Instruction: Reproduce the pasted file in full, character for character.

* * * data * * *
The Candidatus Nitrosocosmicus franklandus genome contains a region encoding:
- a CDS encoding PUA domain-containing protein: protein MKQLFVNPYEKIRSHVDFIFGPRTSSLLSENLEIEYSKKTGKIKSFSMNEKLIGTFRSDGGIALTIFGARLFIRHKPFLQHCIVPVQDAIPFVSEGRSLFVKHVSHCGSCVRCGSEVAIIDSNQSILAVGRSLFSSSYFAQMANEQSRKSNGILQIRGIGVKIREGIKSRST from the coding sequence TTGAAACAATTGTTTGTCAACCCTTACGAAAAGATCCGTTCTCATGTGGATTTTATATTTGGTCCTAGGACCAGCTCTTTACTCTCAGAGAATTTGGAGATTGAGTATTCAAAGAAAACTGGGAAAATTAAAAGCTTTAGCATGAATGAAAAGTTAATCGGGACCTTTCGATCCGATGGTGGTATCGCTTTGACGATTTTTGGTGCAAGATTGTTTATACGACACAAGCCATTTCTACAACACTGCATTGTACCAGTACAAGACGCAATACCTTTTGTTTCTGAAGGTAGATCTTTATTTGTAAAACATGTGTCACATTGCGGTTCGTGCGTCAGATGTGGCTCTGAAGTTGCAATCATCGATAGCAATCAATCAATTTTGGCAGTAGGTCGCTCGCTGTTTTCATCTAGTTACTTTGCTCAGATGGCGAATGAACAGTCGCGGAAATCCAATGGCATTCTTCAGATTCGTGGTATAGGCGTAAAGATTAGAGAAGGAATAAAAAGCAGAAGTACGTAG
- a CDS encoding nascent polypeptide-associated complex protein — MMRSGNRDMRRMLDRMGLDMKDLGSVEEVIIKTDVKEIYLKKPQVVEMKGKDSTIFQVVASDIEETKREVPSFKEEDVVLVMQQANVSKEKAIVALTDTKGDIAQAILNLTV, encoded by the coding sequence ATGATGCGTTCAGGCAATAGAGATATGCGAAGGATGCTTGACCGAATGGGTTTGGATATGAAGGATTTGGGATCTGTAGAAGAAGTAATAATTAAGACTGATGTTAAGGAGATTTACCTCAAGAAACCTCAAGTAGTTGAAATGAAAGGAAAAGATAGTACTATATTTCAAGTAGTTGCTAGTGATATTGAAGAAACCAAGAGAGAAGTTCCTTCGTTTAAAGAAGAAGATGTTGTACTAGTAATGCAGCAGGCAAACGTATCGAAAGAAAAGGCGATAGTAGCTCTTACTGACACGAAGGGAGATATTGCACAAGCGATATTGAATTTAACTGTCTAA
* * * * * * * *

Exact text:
The Candidatus Nitrosocosmicus franklandus genome contains a region encoding:
- a CDS encoding PUA domain-containing protein: protein MKQLFVNPYEKIRSHVDFIFGPRTSSLLSENLEIEYSKKTGKIKSFSMNEKLIGTFRSDGGIALTIFGARLFIRHKPFLQHCIVPVQDAIPFVSEGRSLFVKHVSHCGSCVRCGSEVAIIDSNQSILAVGRSLFSSSYFAQMANEQSRKSNGILQIRGIGVKIREGIKSRST from the coding sequence TTGAAACAATTGTTTGTCAACCCTTACGAAAAGATCCGTTCTCATGTGGATTTTATATTTGGTCCTAGGACCAGCTCTTTACTCTCAGAGAATTTGGAGATTGAGTATTCAAAGAAAACTGGGAAAATTAAAAGCTTTAGCATGAATGAAAAGTTAATCGGGACCTTTCGATCCGATGGTGGTATCGCTTTGACGATTTTTGGTGCAAGATTGTTTATACGACACAAGCCATTTCTACAACACTGCATTGTACCAGTACAAGACGCAATACCTTTTGTTTCTGAAGGTAGATCTTTATTTGTAAAACATGTGTCACATTGCGGTTCGTGCGTCAGATGTGGCTCTGAAGTTGCAATCATCGATAGCAATCAATCAATTTTGGCAGTAGGTCGCTCGCTGTTTTCATCTAGTTACTTTGCTCAGATGGCGAATGAACAGTCGCGGAAATCCAATGGCATTCTTCAGATTCGTGGTATAGGCGTAAAGATTAGAGAAGGAATAAAAAGCAGAAGTACGTAG
- a CDS encoding nascent polypeptide-associated complex protein — MMRSGNRDMRRMLDRMGLDMKDLGSVEEVIIKTDVKEIYLKKPQVVEMKGKDSTIFQVVASDIEETKREVPSFKEEDVVLVMQQANVSKEKAIVALTDTKGDIAQAILNLTV, encoded by the coding sequence ATGATGCGTTCAGGCAATAGAGATATGCGAAGGATGCTTGACCGAATGGGTTTGGATATGAAGGATTTGGGATCTGTAGAAGAAGTAATAATTAAGACTGATGTTAAGGAGATTTACCTCAAGAAACCTCAAGTAGTTGAAATGAAAGGAAAAGATAGTACTATATTTCAAGTAGTTGCTAGTGATATTGAAGAAACCAAGAGAGAAGTTCCTTCGTTTAAAGAAGAAGATGTTGTACTAGTAATGCAGCAGGCAAACGTATCGAAAGAAAAGGCGATAGTAGCTCTTACTGACACGAAGGGAGATATTGCACAAGCGATATTGAATTTAACTGTCTAA